* Greek debt hopes help European shares, euro recover * China CPI reaches five-year low, new sign of weakness * Dollar on the rise again as yields nudge higher By Marc Jones LONDON, Feb 10 (Reuters) – Reports that Greece will get six months of temporary aid from the euro zone helped European markets recover on Tuesday, as the likelihood of a U.S. rate increase this year pushed up the dollar and Treasury yields.
European shares rose along with the euro after several media reports of a possible debt agreement between Greece and its international creditors before a meeting between the bloc’s finance ministers Wednesday.
U.S. markets also benefited, with the S&P 500, Dow Jones and the Nasdaq all opening up 0.5 percent to shake off two days of back-to-back falls.
Jobs and retail sales data were also due, but market sentiment was still focused on last week’s employment report, which heightened expectations the U.S. would raise rates this year.
The dollar reached a one-month high of 119.36 yen and Treasury yields rose again after jumping on Friday.
The euro earlier fell as low as $ 1.1275 before hopes of Greek debt deal lifted it above $ 1.13.
“You’re just seeing a bit of dollar strength across the board,” said Peter Kinsella, a strategist with Commerzbank in London. “There’s no immediate catalyst for further dollar strength at the moment, although I’m sure we’ll see it, and you’ve got everybody waiting for Greece as of tomorrow with the Eurogroup meeting.” Concern about disinflation and deflation resumed after China reported inflation fell below 1 percent, a five-year low, leading to talk of further easing by China’s central bank.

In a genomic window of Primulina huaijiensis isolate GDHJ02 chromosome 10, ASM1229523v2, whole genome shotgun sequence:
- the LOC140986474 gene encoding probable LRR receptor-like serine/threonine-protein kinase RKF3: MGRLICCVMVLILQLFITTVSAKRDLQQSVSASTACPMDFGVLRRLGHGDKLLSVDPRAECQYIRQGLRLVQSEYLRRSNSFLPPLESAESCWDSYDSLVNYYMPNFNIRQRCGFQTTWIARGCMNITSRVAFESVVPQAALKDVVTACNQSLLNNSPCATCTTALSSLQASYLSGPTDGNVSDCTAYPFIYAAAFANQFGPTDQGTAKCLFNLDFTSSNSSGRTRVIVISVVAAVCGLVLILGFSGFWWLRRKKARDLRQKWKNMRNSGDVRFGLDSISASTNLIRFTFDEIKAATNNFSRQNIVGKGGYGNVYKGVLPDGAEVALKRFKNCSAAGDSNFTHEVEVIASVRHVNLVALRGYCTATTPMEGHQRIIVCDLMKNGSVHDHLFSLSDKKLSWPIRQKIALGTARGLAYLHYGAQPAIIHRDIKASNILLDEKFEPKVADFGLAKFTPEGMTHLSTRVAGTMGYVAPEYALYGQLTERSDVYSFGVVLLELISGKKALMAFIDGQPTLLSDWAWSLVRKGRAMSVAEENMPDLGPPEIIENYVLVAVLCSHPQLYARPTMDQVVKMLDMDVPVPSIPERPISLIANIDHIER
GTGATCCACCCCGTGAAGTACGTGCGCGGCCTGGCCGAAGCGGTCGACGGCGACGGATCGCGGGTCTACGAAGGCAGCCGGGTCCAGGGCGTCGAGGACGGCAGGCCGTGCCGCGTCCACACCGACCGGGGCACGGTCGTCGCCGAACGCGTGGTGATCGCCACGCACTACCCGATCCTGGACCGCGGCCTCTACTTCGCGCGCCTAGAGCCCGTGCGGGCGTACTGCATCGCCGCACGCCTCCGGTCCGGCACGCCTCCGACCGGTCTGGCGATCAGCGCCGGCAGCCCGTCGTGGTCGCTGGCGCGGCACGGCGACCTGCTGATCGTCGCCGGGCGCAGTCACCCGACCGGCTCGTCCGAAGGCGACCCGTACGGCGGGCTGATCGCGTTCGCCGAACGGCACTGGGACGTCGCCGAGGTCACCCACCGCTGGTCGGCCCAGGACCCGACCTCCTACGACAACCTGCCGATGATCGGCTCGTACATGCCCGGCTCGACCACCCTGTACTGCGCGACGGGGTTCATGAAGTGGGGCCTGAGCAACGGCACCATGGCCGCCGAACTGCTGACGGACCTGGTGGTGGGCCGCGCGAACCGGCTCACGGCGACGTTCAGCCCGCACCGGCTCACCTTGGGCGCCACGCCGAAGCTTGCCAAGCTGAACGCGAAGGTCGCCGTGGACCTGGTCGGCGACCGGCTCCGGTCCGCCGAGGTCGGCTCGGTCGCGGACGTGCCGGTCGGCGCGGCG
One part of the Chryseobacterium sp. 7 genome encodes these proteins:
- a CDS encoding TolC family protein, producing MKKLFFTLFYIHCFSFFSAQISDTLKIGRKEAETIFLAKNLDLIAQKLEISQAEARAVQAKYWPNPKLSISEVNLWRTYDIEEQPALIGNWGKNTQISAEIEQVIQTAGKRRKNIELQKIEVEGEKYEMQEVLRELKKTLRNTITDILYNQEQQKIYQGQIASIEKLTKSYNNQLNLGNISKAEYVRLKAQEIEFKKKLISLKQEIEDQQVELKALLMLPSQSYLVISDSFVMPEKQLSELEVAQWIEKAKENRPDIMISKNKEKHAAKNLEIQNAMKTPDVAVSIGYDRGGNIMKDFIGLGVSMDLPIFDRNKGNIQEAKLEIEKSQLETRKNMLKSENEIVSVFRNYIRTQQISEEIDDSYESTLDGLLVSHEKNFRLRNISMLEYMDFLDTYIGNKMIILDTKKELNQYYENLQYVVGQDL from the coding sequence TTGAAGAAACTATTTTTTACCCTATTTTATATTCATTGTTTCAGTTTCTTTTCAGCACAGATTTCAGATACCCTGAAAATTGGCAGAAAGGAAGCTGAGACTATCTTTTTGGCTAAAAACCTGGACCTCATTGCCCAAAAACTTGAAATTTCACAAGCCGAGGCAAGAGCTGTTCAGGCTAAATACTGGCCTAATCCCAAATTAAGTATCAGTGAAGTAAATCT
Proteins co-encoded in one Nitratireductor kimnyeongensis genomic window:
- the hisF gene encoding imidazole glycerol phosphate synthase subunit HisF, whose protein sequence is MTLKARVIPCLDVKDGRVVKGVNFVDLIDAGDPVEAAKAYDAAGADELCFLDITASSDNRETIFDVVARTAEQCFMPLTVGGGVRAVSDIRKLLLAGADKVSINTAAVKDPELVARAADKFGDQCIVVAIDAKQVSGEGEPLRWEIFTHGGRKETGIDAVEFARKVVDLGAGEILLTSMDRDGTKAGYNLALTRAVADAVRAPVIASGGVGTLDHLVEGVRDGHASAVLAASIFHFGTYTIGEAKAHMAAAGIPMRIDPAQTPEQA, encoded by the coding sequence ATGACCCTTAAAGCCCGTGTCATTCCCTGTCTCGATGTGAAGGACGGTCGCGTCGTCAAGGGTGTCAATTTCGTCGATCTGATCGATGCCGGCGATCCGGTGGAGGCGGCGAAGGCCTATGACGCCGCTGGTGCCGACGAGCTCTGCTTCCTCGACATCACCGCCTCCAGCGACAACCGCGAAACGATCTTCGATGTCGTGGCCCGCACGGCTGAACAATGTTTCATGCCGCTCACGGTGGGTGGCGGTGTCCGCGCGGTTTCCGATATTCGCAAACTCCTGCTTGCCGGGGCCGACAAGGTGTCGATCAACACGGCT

“We will make appropriate and timely adjustments … to prevent the economy from sliding, but (we will) also pay attention to avoid ‘pumping out’ too much money,” China’s central bank said after the inflation data.
Shares in Shanghai rose more than 1 percent, but the rest of Asia declined overnight.
Commodity price-dependent currencies such as the Australian dollar and Norwegian crown ( EURNOK=) got a lift, though the main focus remained the rise of the dollar and the euro’s moves.
CURRENCY DISCOMFORT The Group of 20 countries will pledge to act on monetary and fiscal policy if necessary to combat persistent stagnation, according a draft communique from G20 finance ministers and central bankers meeting in Istanbul. However, the United States had emphasised countries should not to devalue their currencies to boost exports.
On the strains on the euro, Saxo bank’s head of FX strategy, John Hardy, pointed out that markets appear relatively relaxed about a potential exit of Greece from the 19-member currency bloc.
Although Greek markets have been hit hard — benchmark Greek bond yields remain above 10 percent — the euro has performed well against currencies other than the dollar. There has been limited impact on Spanish and Italian bond markets.
Among commodities, safe-haven gold dipped and crude oil snapped three days of gains after a survey showed that U.S. commercial crude stockpiles rose to a record high last week.
Crude jumped on Monday as OPEC forecast greater demand this year than previously thought and projected less supply from countries outside the producer group.
U.S. crude was last down 1.2 percent at $ 52.24 a barrel after gaining 2.3 percent overnight. Brent was 0.2 percent lower at 58.24 percent.
(Additional reporting by Patrick Graham in London; Editing by Larry King)
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